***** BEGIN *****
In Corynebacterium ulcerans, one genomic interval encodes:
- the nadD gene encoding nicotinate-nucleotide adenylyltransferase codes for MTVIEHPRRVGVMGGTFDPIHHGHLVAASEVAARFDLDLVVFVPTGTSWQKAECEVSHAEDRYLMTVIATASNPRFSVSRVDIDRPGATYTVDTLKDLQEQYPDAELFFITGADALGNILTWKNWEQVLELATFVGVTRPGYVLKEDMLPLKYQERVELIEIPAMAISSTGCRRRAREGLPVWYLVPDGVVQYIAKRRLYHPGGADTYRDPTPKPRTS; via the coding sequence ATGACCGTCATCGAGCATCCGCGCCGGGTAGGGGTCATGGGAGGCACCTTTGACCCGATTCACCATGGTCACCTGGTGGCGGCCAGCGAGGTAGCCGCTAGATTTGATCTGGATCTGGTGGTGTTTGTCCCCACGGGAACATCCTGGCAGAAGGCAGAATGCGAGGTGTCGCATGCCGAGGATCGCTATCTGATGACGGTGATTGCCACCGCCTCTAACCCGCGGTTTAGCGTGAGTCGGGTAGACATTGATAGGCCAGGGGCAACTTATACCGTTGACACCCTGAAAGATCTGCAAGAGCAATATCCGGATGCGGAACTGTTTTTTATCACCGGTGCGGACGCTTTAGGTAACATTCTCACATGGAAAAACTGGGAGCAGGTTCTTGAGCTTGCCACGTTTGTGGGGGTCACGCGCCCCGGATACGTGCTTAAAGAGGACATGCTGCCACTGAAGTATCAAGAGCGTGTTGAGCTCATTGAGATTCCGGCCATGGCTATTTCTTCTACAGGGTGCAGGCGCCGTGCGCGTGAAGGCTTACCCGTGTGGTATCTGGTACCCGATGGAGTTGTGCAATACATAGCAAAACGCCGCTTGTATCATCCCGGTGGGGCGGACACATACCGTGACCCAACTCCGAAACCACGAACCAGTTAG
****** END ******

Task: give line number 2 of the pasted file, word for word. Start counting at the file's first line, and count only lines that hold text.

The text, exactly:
- the nadD gene encoding nicotinate-nucleotide adenylyltransferase codes for MTVIEHPRRVGVMGGTFDPIHHGHLVAASEVAARFDLDLVVFVPTGTSWQKAECEVSHAEDRYLMTVIATASNPRFSVSRVDIDRPGATYTVDTLKDLQEQYPDAELFFITGADALGNILTWKNWEQVLELATFVGVTRPGYVLKEDMLPLKYQERVELIEIPAMAISSTGCRRRAREGLPVWYLVPDGVVQYIAKRRLYHPGGADTYRDPTPKPRTS; via the coding sequence ATGACCGTCATCGAGCATCCGCGCCGGGTAGGGGTCATGGGAGGCACCTTTGACCCGATTCACCATGGTCACCTGGTGGCGGCCAGCGAGGTAGCCGCTAGATTTGATCTGGATCTGGTGGTGTTTGTCCCCACGGGAACATCCTGGCAGAAGGCAGAATGCGAGGTGTCGCATGCCGAGGATCGCTATCTGATGACGGTGATTGCCACCGCCTCTAACCCGCGGTTTAGCGTGAGTCGGGTAGACATTGATAGGCCAGGGGCAACTTATACCGTTGACACCCTGAAAGATCTGCAAGAGCAATATCCGGATGCGGAACTGTTTTTTATCACCGGTGCGGACGCTTTAGGTAACATTCTCACATGGAAAAACTGGGAGCAGGTTCTTGAGCTTGCCACGTTTGTGGGGGTCACGCGCCCCGGATACGTGCTTAAAGAGGACATGCTGCCACTGAAGTATCAAGAGCGTGTTGAGCTCATTGAGATTCCGGCCATGGCTATTTCTTCTACAGGGTGCAGGCGCCGTGCGCGTGAAGGCTTACCCGTGTGGTATCTGGTACCCGATGGAGTTGTGCAATACATAGCAAAACGCCGCTTGTATCATCCCGGTGGGGCGGACACATACCGTGACCCAACTCCGAAACCACGAACCAGTTAG